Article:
Whether time is on your side or it's not, do your best to get the most out of your hired musicians and vocalists. So when you schedule them for a couple of hours of recording, make sure you get at least three to four tracks recorded per section. There were definitely many moments when I would say, you know what, before we jump to the next section of this song, "Just in Case" let’s try something different here or let’s go over that again. Why is that? Well, once we have finished the entire recording phase, we then move onto the recording/tracking phase, which means we now get to pick the best tracks recorded for each parts of the song (intro, verse, pre, chorus, bridge). Remember, it's better to have it recorded and not need it after all, then to not have it recorded and wish you had something to use in that one section of the song.
Staying the Course
Staying the course means being realistic about the undertaking of any EP project. Like for instance, knowing how many songs need to be recorded, produced, and mixed and by when we need to have them done will help set the proper pace for this project. When we set a cut off date, we give ourselves permission to make the tough decisions. Because we only had less than two months to finish this EP, there were definitely moments when we had to say, "we have done everything in our creative power with the time we were given to make this song the very best it can be. We are DONE here. Onto to the next!" This isn't always the easiest thing to do. If it was up to us, we would want to work on it for another hundred hours. Sometimes, having someone to help keep us on track is always needed and great too (Thanks Ciara!). Lady Gaga said it best, when asked, "if there were ever times when you wanted to go back and change something?"
"With my records and with my music, it's always exactly where I am at and that's as honest as I can be. And if I wish I could of tweaked something in the mix here or there or sang a part a little differently...I try not to be so hard on myself about those things because the most honest thing I can be is exactly what it was." - Lady Gaga
Album projects have another side to them and it's called, promoting. This is probably the second most important part of helping your EP launch be a success. This is how your listeners will know about your upcoming album and why they should be excited about it's upcoming release. Keep in mind, you only get out of it as much as you are willing to put into it. Your probably asking, how soon should I be promoting my upcoming EP? I would say, NOW! What are the best platforms to promote this EP? (Personal Website; Facebook, Instagram, Twitter, Snap Chat, and Youtube) Here are other things to keep in mind, your listeners want to feel like they have invested and been a part of this EP journey from the moment you started to the moment it is finally released. The following are ways to doing that:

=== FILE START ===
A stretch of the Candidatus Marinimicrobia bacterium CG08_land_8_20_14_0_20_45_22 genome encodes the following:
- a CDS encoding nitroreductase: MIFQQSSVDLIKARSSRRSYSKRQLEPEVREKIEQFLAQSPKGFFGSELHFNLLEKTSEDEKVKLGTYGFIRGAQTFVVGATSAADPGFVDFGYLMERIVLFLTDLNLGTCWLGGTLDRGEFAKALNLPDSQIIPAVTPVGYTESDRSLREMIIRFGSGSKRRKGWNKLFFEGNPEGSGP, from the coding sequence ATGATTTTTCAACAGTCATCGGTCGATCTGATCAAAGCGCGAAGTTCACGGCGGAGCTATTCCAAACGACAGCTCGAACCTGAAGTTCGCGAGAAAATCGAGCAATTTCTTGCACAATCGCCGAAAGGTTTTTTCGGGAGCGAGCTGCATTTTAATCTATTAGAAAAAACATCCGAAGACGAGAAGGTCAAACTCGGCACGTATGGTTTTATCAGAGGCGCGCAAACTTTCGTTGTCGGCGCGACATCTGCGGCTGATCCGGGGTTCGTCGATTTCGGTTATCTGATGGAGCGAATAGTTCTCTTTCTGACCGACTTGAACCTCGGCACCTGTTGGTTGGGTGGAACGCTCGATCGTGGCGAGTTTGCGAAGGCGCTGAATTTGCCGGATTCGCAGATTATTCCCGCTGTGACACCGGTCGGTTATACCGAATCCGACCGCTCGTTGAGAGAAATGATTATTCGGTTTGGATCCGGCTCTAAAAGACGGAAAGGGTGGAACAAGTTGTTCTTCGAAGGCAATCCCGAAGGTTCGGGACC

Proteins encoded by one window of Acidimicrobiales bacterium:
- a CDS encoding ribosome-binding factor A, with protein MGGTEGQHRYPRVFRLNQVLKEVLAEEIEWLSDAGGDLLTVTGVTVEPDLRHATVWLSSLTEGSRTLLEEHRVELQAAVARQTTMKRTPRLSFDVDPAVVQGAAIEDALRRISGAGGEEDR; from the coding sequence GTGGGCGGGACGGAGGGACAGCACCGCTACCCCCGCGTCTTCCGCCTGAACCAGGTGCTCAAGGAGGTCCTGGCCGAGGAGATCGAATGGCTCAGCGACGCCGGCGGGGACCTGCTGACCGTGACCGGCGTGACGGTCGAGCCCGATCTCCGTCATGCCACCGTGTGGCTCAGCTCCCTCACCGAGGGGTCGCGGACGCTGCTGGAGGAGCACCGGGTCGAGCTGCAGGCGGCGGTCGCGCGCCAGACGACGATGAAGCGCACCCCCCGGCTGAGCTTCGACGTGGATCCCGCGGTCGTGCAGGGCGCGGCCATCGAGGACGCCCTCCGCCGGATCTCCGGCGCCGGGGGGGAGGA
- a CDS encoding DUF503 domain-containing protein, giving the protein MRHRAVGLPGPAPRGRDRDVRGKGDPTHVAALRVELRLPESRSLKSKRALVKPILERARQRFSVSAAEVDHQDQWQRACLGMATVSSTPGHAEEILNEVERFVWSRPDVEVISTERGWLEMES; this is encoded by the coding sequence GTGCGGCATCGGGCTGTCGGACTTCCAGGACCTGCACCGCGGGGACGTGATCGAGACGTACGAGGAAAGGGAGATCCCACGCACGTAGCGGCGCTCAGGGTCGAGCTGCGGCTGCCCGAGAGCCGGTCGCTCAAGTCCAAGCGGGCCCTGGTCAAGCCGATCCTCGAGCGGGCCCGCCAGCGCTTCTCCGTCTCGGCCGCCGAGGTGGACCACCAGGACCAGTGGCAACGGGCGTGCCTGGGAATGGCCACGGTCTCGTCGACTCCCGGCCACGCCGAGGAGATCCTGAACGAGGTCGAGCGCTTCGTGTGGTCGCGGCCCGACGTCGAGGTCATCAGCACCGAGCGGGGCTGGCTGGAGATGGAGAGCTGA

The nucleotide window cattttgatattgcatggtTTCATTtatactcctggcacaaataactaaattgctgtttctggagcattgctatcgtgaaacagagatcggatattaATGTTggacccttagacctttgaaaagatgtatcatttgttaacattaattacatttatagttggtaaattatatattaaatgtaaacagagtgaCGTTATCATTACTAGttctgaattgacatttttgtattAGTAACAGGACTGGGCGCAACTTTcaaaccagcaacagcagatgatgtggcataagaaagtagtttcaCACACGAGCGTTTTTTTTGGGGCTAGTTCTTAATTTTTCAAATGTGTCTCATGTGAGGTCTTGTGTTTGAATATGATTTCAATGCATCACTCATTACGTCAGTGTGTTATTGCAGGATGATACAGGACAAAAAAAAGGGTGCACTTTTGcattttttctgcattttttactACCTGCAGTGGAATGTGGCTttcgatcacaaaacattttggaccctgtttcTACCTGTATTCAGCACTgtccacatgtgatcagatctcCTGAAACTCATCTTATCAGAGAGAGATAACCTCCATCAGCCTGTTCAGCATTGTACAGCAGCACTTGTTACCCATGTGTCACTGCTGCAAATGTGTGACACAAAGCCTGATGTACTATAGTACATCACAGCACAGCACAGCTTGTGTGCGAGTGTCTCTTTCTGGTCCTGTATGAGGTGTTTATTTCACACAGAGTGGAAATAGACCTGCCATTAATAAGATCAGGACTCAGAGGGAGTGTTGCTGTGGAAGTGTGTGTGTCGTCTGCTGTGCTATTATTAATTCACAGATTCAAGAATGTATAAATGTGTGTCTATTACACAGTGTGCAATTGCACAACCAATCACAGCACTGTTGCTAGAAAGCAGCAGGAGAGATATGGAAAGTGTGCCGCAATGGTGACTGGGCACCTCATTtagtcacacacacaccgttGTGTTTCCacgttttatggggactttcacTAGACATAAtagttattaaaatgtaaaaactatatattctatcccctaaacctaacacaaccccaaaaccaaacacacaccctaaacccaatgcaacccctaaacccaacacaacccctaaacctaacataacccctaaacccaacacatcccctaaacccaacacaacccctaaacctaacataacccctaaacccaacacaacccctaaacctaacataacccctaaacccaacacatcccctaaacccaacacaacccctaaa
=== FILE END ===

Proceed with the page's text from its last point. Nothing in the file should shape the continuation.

I never really took into consideration the amount of time it would take getting my Christmas EP up and running on all digital platforms, like on iTunes, Spotify, and Google Play. I soon realized, that we were not going to make the release date. So what other options were available to us? Well, lucky for us, there were other platforms that could help get our Christmas EP out before Christmas (we used Soundcloud and Bandcamp). Keep in mind, that there is a real possibility that your music will not be available on all digital platforms by your release date, but at least you have these two digital platforms to help your EP make the release date for the meantime, which is awesome!
Your Music Everywhere
CDBaby and TuneCore happen to be two of today’s most popular music distributing platforms. Their mission is to help artist like you and me distribute our music to as many listeners around the world. Learn more about each of them and see which one would be a better fit for you. (watch helpful video "here")
Still got Questions
I’d be more than happy to answer any other questions you may have to the best of my abilities. So feel free to either ask here in the comments section or by email. I hope you found this blog helpful and encouraging.